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Refactoring - Code Smells
Bad Smells in Code. By Kent Beck and Martin Fowler
Terms in this set (22)
This "smell" appears in code when you see the same code structure in more than one place.
A method that has too many things going on. Or the method name cannot fully describe all that is going on within the method.
When a class is trying to do too much, it often shows up as having too many instance variables. When a class has too many instance variables, duplicated code cannot be far behind.
Long Parameter List
A method or class that has many parameters makes it harder to understand and more difficult to use.
When you are not able to make a change in a single clear spot of the system. When more that one method or class is changed because of a single change in your business (ex. sales tax increase), or an external dependency change (ex. database change).
Similar to divergent change, but is the opposite. When one change in the code forces you to make many little changes to a lot of different classes.
A method that seems more interested in a class other than the one it actually is in.
The same fields in a couple of classes, parameter in the same method signatures. Bunches of data that hang around together really ought to be made into their own object.
When code is reluctant to use small objects for small tasks, such as money classes that combine number and currency, ranges with an upper and lower, and special strings such as telephone number and zip code.
This "smell" is fixed by using the OO notion of polymorphism.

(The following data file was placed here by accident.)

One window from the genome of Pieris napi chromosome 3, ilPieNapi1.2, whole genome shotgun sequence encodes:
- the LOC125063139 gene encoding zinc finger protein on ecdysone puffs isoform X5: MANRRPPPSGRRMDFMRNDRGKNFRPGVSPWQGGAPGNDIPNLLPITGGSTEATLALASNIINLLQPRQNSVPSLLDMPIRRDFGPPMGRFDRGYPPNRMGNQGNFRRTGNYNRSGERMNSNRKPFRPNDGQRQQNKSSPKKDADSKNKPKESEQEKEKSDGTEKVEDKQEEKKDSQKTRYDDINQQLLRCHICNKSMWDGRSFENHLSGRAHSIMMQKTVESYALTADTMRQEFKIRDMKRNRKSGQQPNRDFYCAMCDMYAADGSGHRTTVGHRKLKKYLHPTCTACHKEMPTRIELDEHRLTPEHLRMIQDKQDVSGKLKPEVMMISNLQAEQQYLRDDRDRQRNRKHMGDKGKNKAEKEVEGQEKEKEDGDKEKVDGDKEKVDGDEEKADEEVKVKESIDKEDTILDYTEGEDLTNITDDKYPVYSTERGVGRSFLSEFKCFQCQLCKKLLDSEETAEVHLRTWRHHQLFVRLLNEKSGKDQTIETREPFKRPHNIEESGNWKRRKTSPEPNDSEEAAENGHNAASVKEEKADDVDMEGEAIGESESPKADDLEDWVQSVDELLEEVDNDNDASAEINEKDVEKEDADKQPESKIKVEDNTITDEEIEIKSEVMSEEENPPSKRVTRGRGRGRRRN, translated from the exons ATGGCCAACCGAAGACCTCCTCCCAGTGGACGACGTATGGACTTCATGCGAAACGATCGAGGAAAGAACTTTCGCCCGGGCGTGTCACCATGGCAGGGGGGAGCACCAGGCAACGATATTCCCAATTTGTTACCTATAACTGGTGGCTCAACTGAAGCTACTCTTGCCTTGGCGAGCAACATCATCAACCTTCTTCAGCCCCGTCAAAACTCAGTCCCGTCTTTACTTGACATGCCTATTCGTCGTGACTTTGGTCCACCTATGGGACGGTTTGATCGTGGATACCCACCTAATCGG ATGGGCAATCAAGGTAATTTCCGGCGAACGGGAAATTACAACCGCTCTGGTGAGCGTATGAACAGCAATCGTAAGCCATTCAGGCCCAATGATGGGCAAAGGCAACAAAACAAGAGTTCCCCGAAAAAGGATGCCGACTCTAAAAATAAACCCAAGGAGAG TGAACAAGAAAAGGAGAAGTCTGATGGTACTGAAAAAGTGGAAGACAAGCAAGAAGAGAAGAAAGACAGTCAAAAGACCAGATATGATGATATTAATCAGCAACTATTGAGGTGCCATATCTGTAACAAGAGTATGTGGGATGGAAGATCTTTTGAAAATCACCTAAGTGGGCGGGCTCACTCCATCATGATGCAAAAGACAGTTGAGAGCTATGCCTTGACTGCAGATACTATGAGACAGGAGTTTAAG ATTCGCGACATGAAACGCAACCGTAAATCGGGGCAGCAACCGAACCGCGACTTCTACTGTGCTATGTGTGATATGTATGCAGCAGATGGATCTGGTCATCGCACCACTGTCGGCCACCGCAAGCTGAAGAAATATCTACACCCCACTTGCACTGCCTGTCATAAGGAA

Parellel Inheritance Hierarchies
This "smell" is a special case of shotgun surgery. In this case, every time you make a subclass of one class, you also have to make a subclass of another.
A class that has been downsized with refactoring may no longer be performing enough tasks to be worth keeping.
When you are designing and implementing code to handle special cases that are not part of the original requirements for the project. Code that seems to get in the way and causes more confusion than what it is worth.
When you see an object in which an instance variable is set only in certain circumstances. Such code is difficult to understand, because you expect an object to need all of its variables.
When a client asks one object for another object for another object, and so on.
If most of an object's methods are deligating tasks to other classes, the object will have this smell.
When you find two classes who's methods calling each other too frequently.
Alternative Classes with Different Interfaces
Classes that have different interfaces, but could be refactured to use the same interface.
Incomplete Library Class
Incomplete Library Class
Class that only have fields and properties.
Child classes do not use all the inherited methods from the parent class.
When comments are necessary for explaining the code.